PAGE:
“Censorship is to art as lynching is to justice” is a famous quote from Harvard professor Henry Louis Gates Jr. The suppression of expression, censorship, has existed for several centuries. It is an important topic often overlooked. In the 1530s, Michelangelo’s art, the Last Judgement, was painted over because the exposed bodies offended some. In 1907, Chicago, Illinois created a censorship regulation for films.
Death has always been one of the most essential elements in weird fiction. It brings the dark and creepy atmosphere in the story which creates the attraction of the tale. There are varied types of death used in literature; in “The Night Wire” by H. F. Arnold, Morgan died in such a mysterious manner that readers can hardly explain what really happened, whereas the deaths of Mrs. De Ropp in “Sredni Vashtar” by H. H. Munroe and both characters in Hugh Walpole’s “The Tarn” are more obvious. From my point of view, “The Night Wire” uses the death most effectively to disturb the reader because of the inexplicable reason behind Morgan’s death. In “Sredni Vashtar”, Conradin was oppressed by Mrs. De Ropp for a long time “for his good” (53), stressed
Slaughterhouse-Five is a satirical novel by Kurt Vonnegut based on the fictional character Billy Pilgrim and his experience and journeys during the Second World War. Slaughterhouse-Five is regarded as Vonnegut’s most popular novel. The story’s focus on the Dresden bombings is what gives the work its semi-autobiographical genre, as Kurt Vonnegut experienced these events first-hand. It is not entirely an autobiographical book however, as whilst it does feature aspects of the author’s life in the book, the most-part of Slaughterhouse-Five is centered on the fictional character, Billy Pilgrim. Simultaneously, the plot of the novel is also driven by Kurt Vonnegut’s own experiences in Dresden, Germany, which, as mentioned earlier is what gives the book a semi-autobiographical genre.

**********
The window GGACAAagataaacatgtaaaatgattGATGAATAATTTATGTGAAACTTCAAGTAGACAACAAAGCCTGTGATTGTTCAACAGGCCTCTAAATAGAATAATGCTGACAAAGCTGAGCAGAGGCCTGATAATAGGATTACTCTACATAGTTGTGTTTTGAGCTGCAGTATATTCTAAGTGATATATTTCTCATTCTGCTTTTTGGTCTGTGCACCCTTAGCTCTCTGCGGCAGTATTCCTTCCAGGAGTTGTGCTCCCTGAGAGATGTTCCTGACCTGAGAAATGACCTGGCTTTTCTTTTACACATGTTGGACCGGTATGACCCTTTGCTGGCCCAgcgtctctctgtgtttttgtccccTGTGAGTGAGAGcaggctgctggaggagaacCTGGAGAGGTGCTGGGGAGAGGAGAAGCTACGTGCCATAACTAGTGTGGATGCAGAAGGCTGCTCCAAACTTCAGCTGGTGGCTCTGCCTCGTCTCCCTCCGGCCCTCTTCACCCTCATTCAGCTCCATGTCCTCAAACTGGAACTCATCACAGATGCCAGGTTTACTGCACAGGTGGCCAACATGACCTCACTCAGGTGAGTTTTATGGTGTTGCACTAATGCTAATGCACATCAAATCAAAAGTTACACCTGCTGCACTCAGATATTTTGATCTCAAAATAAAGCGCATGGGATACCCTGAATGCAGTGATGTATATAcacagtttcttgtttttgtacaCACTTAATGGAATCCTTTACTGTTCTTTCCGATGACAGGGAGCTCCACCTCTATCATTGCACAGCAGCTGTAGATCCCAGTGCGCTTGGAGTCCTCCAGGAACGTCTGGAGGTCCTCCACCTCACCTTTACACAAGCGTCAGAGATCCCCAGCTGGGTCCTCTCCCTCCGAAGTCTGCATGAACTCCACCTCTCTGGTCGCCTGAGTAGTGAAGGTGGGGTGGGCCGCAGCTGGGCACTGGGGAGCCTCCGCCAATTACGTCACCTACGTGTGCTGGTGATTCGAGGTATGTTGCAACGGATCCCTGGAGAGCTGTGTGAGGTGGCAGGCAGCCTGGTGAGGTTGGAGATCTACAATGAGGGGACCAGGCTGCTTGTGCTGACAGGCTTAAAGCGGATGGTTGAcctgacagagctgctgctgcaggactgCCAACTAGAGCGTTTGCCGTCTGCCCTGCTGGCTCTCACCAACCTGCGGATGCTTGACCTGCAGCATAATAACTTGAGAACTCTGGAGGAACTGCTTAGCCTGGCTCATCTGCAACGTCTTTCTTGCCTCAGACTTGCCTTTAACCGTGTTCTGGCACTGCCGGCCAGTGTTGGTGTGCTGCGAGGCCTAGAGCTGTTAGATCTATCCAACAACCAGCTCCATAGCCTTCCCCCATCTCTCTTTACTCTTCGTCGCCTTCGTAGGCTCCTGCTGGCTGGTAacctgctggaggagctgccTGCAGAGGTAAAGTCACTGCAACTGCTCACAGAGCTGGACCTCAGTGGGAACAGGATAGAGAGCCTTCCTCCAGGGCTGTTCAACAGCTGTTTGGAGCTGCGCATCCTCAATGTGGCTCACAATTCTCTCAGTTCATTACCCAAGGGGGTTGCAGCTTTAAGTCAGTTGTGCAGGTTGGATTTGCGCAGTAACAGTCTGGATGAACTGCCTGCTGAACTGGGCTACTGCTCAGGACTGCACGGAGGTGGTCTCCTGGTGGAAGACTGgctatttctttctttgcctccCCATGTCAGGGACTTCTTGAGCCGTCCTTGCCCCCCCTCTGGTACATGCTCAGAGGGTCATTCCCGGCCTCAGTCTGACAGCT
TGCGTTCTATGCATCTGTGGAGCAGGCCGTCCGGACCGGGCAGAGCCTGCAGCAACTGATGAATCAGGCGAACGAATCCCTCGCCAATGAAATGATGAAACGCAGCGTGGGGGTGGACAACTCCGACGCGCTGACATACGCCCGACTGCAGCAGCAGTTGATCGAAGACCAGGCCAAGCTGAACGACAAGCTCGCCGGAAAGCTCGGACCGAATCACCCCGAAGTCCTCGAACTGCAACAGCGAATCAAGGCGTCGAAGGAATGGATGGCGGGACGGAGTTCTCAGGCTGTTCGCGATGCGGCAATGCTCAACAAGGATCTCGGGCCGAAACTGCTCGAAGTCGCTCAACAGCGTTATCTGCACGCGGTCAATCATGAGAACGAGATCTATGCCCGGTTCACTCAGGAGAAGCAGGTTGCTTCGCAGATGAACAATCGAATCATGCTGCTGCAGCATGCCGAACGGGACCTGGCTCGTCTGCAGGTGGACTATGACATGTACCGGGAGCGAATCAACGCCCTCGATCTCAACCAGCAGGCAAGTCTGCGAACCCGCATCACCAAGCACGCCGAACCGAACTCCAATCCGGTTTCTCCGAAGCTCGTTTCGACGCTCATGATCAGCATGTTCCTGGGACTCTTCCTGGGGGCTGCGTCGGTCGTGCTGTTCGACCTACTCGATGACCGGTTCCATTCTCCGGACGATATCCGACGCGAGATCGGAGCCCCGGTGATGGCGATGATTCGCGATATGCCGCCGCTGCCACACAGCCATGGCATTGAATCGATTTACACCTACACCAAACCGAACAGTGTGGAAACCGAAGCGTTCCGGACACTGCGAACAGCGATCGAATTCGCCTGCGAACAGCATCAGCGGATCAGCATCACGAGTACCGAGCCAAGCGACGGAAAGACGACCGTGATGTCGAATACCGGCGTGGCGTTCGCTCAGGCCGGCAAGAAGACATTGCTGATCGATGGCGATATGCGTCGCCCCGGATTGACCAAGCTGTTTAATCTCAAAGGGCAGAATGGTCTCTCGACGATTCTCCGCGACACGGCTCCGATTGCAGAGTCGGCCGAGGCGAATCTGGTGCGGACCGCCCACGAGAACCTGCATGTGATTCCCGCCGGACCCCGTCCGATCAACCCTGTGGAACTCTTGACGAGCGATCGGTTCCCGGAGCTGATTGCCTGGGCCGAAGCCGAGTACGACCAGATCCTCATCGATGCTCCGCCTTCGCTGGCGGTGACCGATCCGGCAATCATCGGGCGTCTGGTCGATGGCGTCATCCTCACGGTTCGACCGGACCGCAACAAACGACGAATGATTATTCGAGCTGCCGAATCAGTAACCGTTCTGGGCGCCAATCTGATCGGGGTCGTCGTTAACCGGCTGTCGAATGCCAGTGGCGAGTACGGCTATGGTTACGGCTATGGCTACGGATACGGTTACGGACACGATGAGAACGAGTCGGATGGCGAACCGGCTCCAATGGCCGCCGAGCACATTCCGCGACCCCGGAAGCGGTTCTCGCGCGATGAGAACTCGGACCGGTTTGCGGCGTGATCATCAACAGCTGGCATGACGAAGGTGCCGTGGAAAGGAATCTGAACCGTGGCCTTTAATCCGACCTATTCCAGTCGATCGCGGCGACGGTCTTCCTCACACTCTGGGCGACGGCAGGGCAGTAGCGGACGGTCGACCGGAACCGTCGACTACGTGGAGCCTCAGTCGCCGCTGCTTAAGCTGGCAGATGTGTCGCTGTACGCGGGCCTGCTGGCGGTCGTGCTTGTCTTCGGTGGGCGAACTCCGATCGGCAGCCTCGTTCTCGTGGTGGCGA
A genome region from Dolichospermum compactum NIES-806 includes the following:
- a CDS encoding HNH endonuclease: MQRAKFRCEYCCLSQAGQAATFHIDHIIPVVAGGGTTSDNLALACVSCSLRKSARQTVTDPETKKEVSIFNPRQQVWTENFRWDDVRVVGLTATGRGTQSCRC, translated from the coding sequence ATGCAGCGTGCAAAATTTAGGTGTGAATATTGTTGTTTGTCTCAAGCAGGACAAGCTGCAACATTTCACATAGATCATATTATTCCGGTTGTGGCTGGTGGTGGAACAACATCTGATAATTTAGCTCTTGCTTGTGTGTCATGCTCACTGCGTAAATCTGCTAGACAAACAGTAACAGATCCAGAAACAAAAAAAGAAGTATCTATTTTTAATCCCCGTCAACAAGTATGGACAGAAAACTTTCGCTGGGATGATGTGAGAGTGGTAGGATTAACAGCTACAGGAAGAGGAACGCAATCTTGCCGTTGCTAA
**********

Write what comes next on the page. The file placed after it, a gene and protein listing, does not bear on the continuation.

M (1931) by Fritz Lang is one of the most significant films of the Weimar Republic that had influenced on aesthetic of film noir and an establishment of a genre of a psychological and urban thriller concentrating on a history of one murder who terrorizes a city. It was the first sound film by the director and, nowadays, recognized as one of the most interesting examples in experimentation with sounds and their connection with displaying images. A plot based on a real history of a serial killer from Dusseldorf is a peculiar interpretation of a reality, reflecting an atmosphere in the society because a paranoia described in the film was an illustrative explanation of a condition of people mind. Siegfried Kracauer, a German film theorist, written a famous book From Caligari to Hitler: A Psychological History of the German Film (1947) says, “The film’s true center is the murder himself” (220). However, watching the film, I
Whether the death penalty should be banned for all crimes punishable by law or it ought to exist for certain felonies has been a highly controversial issue since the beginning of the 18th century AD with the rise of the abolitionist movement, the latter being strongly influenced by the enlightenment era and especially the works of Montesquieu and Voltaire. Yet, according to historic evidence, capital penalty as a punishment imposed by a state dates back to the 18th B.C, when King Hammurabi established it for 25 crimes in Babylon. We can also notice that the death penalty was enforced in many of the World’s greatest and most influential empires, such as the Roman Empire. However, as it was mentioned above, no one dared to question the